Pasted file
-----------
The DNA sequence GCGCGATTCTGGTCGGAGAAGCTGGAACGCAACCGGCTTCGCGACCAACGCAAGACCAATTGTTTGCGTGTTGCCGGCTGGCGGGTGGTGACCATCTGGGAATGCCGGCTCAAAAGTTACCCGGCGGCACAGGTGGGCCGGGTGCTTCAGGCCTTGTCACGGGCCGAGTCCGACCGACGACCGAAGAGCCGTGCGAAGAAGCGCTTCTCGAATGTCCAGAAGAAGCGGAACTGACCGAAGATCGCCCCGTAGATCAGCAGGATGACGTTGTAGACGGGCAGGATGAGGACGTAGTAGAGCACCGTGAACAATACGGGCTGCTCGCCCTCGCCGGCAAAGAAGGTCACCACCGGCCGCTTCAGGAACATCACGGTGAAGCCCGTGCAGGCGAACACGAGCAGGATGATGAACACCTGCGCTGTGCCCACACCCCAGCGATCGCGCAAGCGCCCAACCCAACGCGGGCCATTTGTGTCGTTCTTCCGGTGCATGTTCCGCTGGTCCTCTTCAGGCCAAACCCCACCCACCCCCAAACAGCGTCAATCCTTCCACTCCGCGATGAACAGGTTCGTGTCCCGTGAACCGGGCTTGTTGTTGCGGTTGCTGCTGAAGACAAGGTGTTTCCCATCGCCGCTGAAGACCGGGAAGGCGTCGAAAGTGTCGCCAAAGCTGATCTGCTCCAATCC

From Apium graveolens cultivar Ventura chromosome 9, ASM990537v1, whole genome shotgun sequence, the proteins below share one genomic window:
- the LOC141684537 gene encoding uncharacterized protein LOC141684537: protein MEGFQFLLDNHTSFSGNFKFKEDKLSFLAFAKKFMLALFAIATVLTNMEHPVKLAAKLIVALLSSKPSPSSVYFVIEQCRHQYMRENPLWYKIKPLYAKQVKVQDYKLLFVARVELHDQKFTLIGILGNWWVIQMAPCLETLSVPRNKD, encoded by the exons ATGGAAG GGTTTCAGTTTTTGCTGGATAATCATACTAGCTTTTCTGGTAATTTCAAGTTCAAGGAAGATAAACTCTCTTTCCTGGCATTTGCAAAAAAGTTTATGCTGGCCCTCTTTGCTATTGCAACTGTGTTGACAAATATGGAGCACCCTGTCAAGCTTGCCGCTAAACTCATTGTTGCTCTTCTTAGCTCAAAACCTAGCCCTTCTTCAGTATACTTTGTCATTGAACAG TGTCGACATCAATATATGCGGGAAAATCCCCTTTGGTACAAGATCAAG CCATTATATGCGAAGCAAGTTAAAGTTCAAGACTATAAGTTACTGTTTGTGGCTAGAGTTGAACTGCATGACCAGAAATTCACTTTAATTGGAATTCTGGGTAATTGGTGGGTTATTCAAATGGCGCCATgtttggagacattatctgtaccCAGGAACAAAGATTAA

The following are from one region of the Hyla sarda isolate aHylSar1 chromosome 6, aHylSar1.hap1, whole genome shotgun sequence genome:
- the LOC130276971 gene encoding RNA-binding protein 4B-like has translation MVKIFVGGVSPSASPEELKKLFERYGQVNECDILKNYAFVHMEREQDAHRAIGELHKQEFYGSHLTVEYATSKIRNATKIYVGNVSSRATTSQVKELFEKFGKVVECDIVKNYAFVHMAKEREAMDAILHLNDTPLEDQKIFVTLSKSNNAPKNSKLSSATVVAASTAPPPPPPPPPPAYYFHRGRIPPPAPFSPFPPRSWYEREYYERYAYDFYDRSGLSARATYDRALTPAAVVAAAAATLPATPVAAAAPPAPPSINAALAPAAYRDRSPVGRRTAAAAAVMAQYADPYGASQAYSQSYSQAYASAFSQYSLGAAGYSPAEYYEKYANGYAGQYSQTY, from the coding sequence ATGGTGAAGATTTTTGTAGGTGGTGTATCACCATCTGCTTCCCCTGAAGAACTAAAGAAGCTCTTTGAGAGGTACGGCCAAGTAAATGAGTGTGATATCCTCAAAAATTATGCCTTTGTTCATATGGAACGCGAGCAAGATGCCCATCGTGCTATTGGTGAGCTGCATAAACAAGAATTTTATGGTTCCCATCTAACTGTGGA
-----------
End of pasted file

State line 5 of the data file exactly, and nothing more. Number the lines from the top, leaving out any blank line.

- the LOC130276971 gene encoding RNA-binding protein 4B-like has translation MVKIFVGGVSPSASPEELKKLFERYGQVNECDILKNYAFVHMEREQDAHRAIGELHKQEFYGSHLTVEYATSKIRNATKIYVGNVSSRATTSQVKELFEKFGKVVECDIVKNYAFVHMAKEREAMDAILHLNDTPLEDQKIFVTLSKSNNAPKNSKLSSATVVAASTAPPPPPPPPPPAYYFHRGRIPPPAPFSPFPPRSWYEREYYERYAYDFYDRSGLSARATYDRALTPAAVVAAAAATLPATPVAAAAPPAPPSINAALAPAAYRDRSPVGRRTAAAAAVMAQYADPYGASQAYSQSYSQAYASAFSQYSLGAAGYSPAEYYEKYANGYAGQYSQTY, from the coding sequence ATGGTGAAGATTTTTGTAGGTGGTGTATCACCATCTGCTTCCCCTGAAGAACTAAAGAAGCTCTTTGAGAGGTACGGCCAAGTAAATGAGTGTGATATCCTCAAAAATTATGCCTTTGTTCATATGGAACGCGAGCAAGATGCCCATCGTGCTATTGGTGAGCTGCATAAACAAGAATTTTATGGTTCCCATCTAACTGTGGA